12/06/2006 - More people in OECD countries are going to university, taking a wider range of courses than ever before. But standards need to be maintained and improved, and courses must match today’s needs for individuals and for society at large. How best to ensure quality, equity and efficiency in all aspects of higher education will be the theme of a meeting of Ministers of Education from OECD countries in Athens on 27-28 June 2006.
The meeting will open at 1.30 p.m. on Tuesday 27 June with addresses by Greece’s Minister of National Education and Religious Affairs, Marietta Giannakou, and OECD Secretary-General Angel Gurría, followed by a Forum on the Future of Higher Education to discuss how technology, globalisation, demography and new approaches to governance may impact higher education. The Forum, which will be open to the media, is designed to provide a forward-looking introduction to the next day’s ministerial discussions and to generate debate.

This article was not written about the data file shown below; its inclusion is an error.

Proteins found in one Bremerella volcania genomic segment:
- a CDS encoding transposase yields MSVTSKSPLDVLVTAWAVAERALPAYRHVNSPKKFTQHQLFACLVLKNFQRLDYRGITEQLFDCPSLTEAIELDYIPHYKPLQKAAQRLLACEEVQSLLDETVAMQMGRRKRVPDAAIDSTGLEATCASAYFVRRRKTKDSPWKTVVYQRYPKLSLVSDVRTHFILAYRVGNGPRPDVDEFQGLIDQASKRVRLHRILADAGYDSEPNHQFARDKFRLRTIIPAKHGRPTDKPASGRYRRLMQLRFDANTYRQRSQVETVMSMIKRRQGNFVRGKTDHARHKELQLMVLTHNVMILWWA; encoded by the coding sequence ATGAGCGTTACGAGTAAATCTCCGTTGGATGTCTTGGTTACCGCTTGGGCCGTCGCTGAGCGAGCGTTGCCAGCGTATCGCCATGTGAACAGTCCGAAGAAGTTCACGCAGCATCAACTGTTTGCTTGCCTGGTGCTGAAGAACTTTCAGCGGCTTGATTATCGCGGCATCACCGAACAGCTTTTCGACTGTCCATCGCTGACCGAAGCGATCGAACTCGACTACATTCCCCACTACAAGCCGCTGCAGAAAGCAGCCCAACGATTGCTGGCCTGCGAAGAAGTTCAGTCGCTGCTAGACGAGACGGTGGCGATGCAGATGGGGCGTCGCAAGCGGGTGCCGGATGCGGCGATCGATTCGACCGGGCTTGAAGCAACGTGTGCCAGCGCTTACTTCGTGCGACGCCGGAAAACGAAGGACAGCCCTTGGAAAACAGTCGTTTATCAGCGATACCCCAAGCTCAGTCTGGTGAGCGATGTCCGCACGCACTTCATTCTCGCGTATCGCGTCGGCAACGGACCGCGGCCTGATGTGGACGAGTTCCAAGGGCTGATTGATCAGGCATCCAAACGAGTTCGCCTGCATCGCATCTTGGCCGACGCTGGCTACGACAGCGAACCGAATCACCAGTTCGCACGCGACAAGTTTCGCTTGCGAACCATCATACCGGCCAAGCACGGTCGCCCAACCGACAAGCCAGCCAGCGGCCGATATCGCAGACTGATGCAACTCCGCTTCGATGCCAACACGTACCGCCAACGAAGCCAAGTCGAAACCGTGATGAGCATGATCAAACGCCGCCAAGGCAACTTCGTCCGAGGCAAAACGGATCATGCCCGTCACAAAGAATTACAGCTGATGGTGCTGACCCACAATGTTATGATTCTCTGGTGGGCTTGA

The ministerial discussions on Wednesday 28 June will take place in closed session. On the morning of 28 June, discussions will focus on "The purposes, governance, and sustainable provision of higher education", with break-out groups on three themes:
Who should pay for higher education?
Measuring the quality and impact of higher education.
Higher education’s contribution to research and innovation in a global knowledge economy.
Over a working lunch, Ministers will discuss the challenges and opportunities of the global market for education, while their afternoon discussions will address the theme of “Improving the quality, relevance and impact of higher education”.
Ms. Giannakou will give an interim briefing to the media at 12.30 p.m. on 28 June, and the meeting will conclude with a summary from the Chair and a news conference at around 6.00 p.m.
Information about the ministerial meeting and Forum is available on the OECD’s website at http://www.oecd.org/edumin2006. For further details and to register to attend the Forum and the news briefings, journalists are requested to contact the OECD’s Media Division (tel. +33 1 4524 9700).